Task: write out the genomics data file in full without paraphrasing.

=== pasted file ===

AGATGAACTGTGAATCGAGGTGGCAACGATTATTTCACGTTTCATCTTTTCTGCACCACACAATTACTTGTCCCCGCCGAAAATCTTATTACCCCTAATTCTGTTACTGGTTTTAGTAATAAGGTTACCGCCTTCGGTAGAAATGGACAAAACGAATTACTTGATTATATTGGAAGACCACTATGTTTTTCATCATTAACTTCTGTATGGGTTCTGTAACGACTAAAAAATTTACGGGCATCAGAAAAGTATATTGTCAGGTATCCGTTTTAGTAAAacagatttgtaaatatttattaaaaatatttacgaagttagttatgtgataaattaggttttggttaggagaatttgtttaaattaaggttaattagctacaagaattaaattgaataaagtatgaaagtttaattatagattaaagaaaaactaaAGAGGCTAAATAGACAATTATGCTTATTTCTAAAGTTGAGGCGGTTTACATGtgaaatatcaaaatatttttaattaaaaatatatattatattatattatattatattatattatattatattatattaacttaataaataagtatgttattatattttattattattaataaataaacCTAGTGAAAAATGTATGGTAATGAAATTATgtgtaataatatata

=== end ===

AGATGAACTGTGAATCGAGGTGGCAACGATTATTTCACGTTTCATCTTTTCTGCACCACACAATTACTTGTCCCCGCCGAAAATCTTATTACCCCTAATTCTGTTACTGGTTTTAGTAATAAGGTTACCGCCTTCGGTAGAAATGGACAAAACGAATTACTTGATTATATTGGAAGACCACTATGTTTTTCATCATTAACTTCTGTATGGGTTCTGTAACGACTAAAAAATTTACGGGCATCAGAAAAGTATATTGTCAGGTATCCGTTTTAGTAAAacagatttgtaaatatttattaaaaatatttacgaagttagttatgtgataaattaggttttggttaggagaatttgtttaaattaaggttaattagctacaagaattaaattgaataaagtatgaaagtttaattatagattaaagaaaaactaaAGAGGCTAAATAGACAATTATGCTTATTTCTAAAGTTGAGGCGGTTTACATGtgaaatatcaaaatatttttaattaaaaatatatattatattatattatattatattatattatattatattatattaacttaataaataagtatgttattatattttattattattaataaataaacCTAGTGAAAAATGTATGGTAATGAAATTATgtgtaataatatata